Profits at Taggart top €36m

 

Profits at Northern Ireland building group Taggart Holdings topped €36 million last year, according to figures released by the company yesterday.

The building firm, owned by founders and directors John and Michael Taggart, said total turnover for 2006 was €164.5 million, a 130 per cent increase on the €70.4 million it recorded the previous year.

The company said a large proportion of the increase in turnover resulted from its takeover during the year of northern England-based house builder Cecil M Yuill Ltd.

Stripping out a €6.4 million contribution from joint ventures, group turnover for the year was €158.1 million. There was no joint venture contribution in 2005.

The group said operating profits were €36.4 million in 2006, more than double the surplus of €17.9 million it earned the previous year.

Chairman Frank McGuigan said Cecil M Yuill also contributed to profit growth during the year.

The group's interest bill for 2006 jumped to €11.35 million from €3.6 million a year earlier.

This and other charges left it with profits before tax of €25 million last year, 30 per cent ahead of the €19 million it reported in 2005.

After an €8 million tax bill, profit for the financial year stood at €17 million, compared with €12.7 million in 2005.

Taggart Holdings has offices in Northern Ireland, the Republic, Britain, Europe and the US.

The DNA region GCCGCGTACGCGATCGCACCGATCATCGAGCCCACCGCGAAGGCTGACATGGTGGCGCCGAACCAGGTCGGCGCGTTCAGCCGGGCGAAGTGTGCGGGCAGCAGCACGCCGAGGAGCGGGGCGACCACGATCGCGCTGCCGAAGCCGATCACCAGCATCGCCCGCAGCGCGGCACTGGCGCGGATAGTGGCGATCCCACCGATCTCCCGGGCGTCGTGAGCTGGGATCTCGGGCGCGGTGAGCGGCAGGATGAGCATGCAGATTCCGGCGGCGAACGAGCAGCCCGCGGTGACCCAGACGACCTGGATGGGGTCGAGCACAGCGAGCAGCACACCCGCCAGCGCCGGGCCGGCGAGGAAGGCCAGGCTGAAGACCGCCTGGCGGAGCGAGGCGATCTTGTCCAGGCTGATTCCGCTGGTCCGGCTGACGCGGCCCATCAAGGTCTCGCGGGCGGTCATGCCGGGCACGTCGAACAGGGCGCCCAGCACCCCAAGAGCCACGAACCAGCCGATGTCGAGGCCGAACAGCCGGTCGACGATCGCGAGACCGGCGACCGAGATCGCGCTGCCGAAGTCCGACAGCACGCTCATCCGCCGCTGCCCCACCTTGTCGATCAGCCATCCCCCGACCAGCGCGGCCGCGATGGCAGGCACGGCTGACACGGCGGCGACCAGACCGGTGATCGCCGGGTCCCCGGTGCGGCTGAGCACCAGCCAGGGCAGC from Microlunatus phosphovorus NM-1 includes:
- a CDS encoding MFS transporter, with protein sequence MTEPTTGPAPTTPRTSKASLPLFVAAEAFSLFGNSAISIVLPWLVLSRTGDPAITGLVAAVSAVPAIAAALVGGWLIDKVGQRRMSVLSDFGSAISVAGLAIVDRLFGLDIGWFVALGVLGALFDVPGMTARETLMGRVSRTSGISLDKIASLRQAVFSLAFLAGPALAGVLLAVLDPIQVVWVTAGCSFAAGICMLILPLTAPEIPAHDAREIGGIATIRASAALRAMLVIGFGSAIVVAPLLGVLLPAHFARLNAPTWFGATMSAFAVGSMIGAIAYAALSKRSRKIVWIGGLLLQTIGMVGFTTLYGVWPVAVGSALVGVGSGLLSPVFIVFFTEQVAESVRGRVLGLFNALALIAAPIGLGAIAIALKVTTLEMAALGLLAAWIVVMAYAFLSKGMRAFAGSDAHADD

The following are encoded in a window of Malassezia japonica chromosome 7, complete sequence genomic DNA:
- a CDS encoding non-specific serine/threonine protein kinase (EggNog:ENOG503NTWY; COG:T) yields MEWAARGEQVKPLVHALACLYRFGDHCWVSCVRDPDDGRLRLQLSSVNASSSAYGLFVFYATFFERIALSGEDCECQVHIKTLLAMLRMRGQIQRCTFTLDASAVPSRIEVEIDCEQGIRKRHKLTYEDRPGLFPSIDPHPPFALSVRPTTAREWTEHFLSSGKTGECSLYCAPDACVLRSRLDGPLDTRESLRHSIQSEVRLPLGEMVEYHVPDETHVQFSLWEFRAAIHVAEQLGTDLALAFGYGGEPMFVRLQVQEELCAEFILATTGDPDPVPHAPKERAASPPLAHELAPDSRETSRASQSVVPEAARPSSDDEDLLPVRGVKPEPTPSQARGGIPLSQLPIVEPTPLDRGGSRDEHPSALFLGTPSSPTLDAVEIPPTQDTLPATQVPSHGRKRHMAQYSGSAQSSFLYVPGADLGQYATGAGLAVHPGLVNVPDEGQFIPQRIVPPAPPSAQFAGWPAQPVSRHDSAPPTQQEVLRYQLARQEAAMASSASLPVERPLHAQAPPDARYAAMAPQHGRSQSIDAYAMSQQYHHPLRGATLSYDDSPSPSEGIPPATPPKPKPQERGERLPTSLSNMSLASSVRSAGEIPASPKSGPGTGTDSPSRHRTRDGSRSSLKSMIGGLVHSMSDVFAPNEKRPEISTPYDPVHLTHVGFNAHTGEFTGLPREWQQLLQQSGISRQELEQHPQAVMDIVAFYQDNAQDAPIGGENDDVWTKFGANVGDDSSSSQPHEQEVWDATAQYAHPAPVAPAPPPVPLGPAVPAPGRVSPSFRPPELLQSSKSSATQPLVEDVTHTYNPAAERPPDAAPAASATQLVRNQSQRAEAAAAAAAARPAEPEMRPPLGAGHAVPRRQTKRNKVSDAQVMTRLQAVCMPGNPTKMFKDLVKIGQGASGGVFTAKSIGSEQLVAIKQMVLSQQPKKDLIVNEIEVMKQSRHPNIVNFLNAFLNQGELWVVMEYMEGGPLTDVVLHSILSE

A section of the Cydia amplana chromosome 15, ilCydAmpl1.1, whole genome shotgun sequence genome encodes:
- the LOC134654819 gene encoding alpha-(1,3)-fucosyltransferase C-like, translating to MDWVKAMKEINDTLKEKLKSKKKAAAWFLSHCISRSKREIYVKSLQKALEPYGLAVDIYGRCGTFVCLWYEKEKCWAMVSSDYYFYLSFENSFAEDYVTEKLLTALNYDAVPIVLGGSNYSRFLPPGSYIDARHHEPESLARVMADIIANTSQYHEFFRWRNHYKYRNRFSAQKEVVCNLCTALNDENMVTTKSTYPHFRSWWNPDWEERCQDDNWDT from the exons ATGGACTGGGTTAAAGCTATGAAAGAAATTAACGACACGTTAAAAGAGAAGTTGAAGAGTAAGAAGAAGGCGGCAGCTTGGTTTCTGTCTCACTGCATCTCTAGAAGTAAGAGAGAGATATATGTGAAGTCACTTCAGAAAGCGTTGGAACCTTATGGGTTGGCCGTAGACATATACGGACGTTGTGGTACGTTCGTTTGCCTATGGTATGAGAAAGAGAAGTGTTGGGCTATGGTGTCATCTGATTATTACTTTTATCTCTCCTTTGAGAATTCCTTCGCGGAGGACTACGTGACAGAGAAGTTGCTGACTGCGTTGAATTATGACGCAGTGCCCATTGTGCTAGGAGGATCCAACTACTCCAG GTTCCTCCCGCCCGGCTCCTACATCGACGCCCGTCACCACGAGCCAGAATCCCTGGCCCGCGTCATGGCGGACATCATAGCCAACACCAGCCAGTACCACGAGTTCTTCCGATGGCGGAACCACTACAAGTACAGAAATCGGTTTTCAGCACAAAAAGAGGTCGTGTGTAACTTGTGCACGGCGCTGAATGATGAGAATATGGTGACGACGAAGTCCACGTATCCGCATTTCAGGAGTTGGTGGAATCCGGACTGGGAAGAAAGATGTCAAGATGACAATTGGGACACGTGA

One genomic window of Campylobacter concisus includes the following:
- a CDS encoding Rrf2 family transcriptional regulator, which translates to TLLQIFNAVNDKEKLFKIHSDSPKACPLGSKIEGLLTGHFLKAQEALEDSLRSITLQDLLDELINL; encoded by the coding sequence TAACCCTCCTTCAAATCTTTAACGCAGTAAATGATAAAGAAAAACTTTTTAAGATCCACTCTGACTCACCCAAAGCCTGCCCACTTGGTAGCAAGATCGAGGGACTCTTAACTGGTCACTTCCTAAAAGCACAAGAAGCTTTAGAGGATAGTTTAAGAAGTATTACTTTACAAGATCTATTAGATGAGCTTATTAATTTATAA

The company said yesterday it had a total landbank valued at €860 million. It had properties in the Republic, Northern Ireland, eastern Europe and New Zealand. It had over 5,000 individual plots, all at various stages of the planning process.

Looking ahead, Mr McGuigan said there had been a marked slowdown in house building in the Republic, with 70,000 new homes likely to be completed this year compared with 90,000 in 2006.

"In Northern Ireland we are seeing continued strong growth in land and house prices, both being fuelled by a lack of supply.

"The lack of supply will continue to underpin the strong demand for the foreseeable future, although we expect the rate of house-price increase to start easing off towards the end of this year. The favourable political climate should help boost the local economy."

The company has also been investing in its Manchester-based operations, and expects this to become a major contributor to profits over the next two to five years.

Mr McGuigan said the Manchester office had yet to make a contribution to revenues, but said it has a number of residential sites in the region that would contribute to sales this year.

During the year it joined forces with Dublin-based Goodbody Stockbrokers' private clients arm in the purchase of Faster Estates Ltd in Northern Ireland for €150 million, as well as a number of sites near Belfast.

During 2006 it also began building work on a development in Trim, Co Meath.

"Sales on this development were strong, with the first three phases selling out over one weekend," Mr McGuigan said.

In the US it had bought a "small mixed-use development site" in Florida, and was now taking this through the planning process.

Mr McGuigan said Taggart was continuing to monitor developments in central and eastern Europe.